It is essential for the arts to be an integral part of the curriculum. By allocating time during the school day and providing appropriate and innovative curriculum, the importance and need for arts instruction will be emphasized and its importance a focus of the administration and staff. Due to the number of standardized tests required, a significant portion of classroom time is allocated to prepare for these. The number of required tests needs to be reduced. This will increase the amount of instructional time available for arts curriculum. Testing is needed to measure student progress, however, too much testing can stump creativity and innovation in the classroom.

Again, the de-emphasis in the arts in our schools is a direct result of national policies that have created an abject high-stakes environment where test preparation takes precedent over teaching and learning. I would work with all the stake-holders (who are natural allies) mentioned in the question above to create widespread awareness and outreach as to the critical importance of a rounded curriculum that sees the arts, including literature, as the primary, not secondary goal of education. Such a campaign would necessitate revising the existing LAUSD arts plan, which still sees test-prep as being paramount.

Excessive testing has resulted in a prescribed, narrow curriculum that places too much emphasis on the elements of Reading and Math that will be measured. Test administration is also costly. I believe standardized tests should be limited to those mandated by law and funds should instead be used to provide all students access to quality arts education.

As a parent and an education activist I do not support exclusively teaching to the test, in large part because art and other essential parts of the curriculum suffer. We need to at a minimum have one art and one music teacher in each school. My daughters are lucky; they have an art teacher and music teacher due to the fundraising efforts of their school’s booster club. Many schools do not have these parent resources. We need a systematic way to introduce standards based art into our schools. Insuring that there is an art teacher in each school is a step in the right direction.

One of the reasons I have always pushed back against the drive for high stakes standardized testing is that our students are not numbers or data points. The data and objectivity doctrine endangers all students because it strips away the beauty of teaching and learning. Inverstng in and prioritizing high quality arts education will help restore balance in our instructional approach. No one should be afraid that we will compromise standards and accountability. Anyone who has submitted a portfolio or been part of a performance knows there is no higher form of authentic assessment. We need to have the courage to fight for the things in schooling that are real education. The arts is at the top of my list.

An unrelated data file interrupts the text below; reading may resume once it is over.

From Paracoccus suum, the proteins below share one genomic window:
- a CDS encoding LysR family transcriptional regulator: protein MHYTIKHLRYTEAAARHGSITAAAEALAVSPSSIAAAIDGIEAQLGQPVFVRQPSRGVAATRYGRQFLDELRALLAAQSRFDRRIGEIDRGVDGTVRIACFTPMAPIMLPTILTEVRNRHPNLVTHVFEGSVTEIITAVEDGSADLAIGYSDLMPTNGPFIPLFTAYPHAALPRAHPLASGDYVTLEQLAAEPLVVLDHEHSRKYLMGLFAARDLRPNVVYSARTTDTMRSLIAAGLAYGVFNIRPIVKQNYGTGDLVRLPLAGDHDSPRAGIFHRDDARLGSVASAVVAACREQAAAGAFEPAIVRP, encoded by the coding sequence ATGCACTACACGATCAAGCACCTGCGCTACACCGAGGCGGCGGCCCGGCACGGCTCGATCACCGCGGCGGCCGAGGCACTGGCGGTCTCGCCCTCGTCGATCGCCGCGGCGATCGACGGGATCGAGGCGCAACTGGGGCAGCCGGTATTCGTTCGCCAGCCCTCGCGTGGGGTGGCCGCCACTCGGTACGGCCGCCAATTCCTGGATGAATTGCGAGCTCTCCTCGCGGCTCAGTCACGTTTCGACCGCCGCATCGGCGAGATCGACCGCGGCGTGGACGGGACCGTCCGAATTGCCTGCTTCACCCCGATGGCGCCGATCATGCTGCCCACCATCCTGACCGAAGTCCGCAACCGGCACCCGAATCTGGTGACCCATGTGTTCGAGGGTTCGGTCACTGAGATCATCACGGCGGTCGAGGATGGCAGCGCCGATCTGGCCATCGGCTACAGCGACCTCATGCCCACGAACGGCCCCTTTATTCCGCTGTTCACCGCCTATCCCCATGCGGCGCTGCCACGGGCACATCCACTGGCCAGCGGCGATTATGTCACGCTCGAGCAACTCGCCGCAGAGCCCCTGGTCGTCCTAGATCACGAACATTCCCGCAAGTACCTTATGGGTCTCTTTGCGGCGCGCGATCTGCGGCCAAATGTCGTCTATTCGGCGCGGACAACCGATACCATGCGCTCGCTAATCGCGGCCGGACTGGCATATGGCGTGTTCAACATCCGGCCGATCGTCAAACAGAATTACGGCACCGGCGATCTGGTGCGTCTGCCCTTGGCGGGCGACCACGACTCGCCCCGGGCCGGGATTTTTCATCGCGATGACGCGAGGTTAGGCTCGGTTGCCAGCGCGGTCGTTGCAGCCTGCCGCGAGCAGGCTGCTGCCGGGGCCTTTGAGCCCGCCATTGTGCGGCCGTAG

This candidate has not yet responded.

This candidate has not yet responded.

This candidate has not yet responded.

Question 4: If elected, how will you engage classroom teachers, arts teachers, parents, and community arts organizations to implement your district's strategic arts plan? If you are not familiar with the plan, how can the district make the plan more visible?

This candidate has not yet responded.

We need more partnerships. I would love to connect with art and community groups to enrich the artistic experience and education of our young people. This is where local cities and non-profits can, and do, support our schools. But you are right, we need a strategy and a plan for it. I look forward to working with you on it.

It is vital for all stakeholders to understand the importance of the arts programs for the students in the LAUSD. Through a comprehensive campaign which targets exposure and professional development on various levels, the staff, parents, and community can learn the importance and value of the arts program for the students. I fully support the District’s Arts in the Core plan which is due by July 2013. This plan calls for, among other things, a restoration to arts education funding, a development plan to grow arts education and aggressive recruitment and support of arts educators. As a board member, I would encourage the schools in my District to develop their own individualized “arts education plan” that can be customized to their own school’s identity. I would advocate for partnerships and support from the arts community and college community. I would reach out to local museums and artists to serve as sponsors and advisors on the plan and to partner up with the schools in my District. I would also reach out to local college and university art departments for their support and collaboration.

Efforts to restore arts via policies and plans are laudable. However, so long as our public schools are threatened with catastrophic consequences like closure, reconstitution, or being handed over to a privately managed charter corporations, there is little hope that they will actually be able to execute such policies and plans. National education policy has created conditions where deviation from what is required on standardized tests is impossible, despite platitudes from the Secretary of Education on the importance of the arts. Board Members on the second largest school district, have a moral obligation to challenge the reasons why the arts, electives, vocational training, and anything outside the narrow confines of NCLB/RTTT/CCSS aren't considered important. In practice, really expanding our arts curricula in LAUSD would be a visible sign of resistance to the testing-industrial-complex controlling U.S. education policy.

I will review existing structures of engagement and ensure that all stakeholders are included, especailly those communities that stand the most to gain from fully funded arts programs.